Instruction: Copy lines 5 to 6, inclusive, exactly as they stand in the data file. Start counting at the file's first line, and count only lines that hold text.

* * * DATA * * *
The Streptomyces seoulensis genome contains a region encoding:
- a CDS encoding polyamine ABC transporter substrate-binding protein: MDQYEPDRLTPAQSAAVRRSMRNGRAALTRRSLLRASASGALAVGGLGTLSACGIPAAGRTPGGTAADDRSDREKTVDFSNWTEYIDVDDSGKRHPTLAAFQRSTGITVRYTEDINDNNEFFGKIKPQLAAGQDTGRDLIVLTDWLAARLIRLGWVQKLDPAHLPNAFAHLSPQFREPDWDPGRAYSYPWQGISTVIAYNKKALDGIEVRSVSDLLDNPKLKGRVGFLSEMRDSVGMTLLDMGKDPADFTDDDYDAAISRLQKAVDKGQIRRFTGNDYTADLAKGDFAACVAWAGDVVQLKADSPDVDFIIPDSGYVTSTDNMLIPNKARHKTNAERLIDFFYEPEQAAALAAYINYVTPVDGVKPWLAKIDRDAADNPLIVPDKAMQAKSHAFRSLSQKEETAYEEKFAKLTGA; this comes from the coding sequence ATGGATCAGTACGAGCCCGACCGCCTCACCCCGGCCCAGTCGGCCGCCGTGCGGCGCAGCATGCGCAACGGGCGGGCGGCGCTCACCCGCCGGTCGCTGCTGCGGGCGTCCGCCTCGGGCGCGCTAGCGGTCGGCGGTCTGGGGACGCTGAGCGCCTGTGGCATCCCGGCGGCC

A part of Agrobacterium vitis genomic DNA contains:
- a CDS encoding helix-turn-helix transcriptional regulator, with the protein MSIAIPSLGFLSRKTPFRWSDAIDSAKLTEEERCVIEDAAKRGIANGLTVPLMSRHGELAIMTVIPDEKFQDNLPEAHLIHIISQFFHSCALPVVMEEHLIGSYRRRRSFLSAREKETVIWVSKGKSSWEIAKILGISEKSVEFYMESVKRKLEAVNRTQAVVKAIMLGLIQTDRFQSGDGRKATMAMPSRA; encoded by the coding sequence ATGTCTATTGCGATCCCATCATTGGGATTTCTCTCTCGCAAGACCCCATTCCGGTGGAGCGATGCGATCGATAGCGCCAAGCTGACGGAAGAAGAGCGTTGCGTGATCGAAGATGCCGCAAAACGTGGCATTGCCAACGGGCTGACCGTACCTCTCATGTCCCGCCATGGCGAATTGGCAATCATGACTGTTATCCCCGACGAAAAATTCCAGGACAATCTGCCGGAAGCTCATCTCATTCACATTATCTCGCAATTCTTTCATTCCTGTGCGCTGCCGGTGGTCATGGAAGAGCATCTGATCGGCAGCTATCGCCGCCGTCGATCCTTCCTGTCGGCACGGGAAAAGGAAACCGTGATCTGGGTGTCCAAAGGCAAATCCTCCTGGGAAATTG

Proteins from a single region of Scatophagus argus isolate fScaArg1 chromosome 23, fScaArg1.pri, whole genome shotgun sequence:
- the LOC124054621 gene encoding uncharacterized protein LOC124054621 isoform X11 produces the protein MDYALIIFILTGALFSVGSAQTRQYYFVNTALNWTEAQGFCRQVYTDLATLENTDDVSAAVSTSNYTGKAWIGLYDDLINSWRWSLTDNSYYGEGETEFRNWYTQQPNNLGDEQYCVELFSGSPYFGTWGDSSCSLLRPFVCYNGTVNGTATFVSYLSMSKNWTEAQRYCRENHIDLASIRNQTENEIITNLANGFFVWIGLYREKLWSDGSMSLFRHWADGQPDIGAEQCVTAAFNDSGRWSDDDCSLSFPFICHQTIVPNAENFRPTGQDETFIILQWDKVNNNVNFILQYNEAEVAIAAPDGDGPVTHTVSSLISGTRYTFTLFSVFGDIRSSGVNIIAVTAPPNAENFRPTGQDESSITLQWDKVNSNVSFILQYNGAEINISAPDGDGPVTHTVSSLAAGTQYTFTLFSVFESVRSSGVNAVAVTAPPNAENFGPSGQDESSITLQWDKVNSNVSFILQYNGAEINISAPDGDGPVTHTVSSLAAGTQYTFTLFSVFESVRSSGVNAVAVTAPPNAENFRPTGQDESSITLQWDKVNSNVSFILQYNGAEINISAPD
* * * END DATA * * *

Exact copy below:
Proteins from a single region of Scatophagus argus isolate fScaArg1 chromosome 23, fScaArg1.pri, whole genome shotgun sequence:
- the LOC124054621 gene encoding uncharacterized protein LOC124054621 isoform X11 produces the protein MDYALIIFILTGALFSVGSAQTRQYYFVNTALNWTEAQGFCRQVYTDLATLENTDDVSAAVSTSNYTGKAWIGLYDDLINSWRWSLTDNSYYGEGETEFRNWYTQQPNNLGDEQYCVELFSGSPYFGTWGDSSCSLLRPFVCYNGTVNGTATFVSYLSMSKNWTEAQRYCRENHIDLASIRNQTENEIITNLANGFFVWIGLYREKLWSDGSMSLFRHWADGQPDIGAEQCVTAAFNDSGRWSDDDCSLSFPFICHQTIVPNAENFRPTGQDETFIILQWDKVNNNVNFILQYNEAEVAIAAPDGDGPVTHTVSSLISGTRYTFTLFSVFGDIRSSGVNIIAVTAPPNAENFRPTGQDESSITLQWDKVNSNVSFILQYNGAEINISAPDGDGPVTHTVSSLAAGTQYTFTLFSVFESVRSSGVNAVAVTAPPNAENFGPSGQDESSITLQWDKVNSNVSFILQYNGAEINISAPDGDGPVTHTVSSLAAGTQYTFTLFSVFESVRSSGVNAVAVTAPPNAENFRPTGQDESSITLQWDKVNSNVSFILQYNGAEINISAPD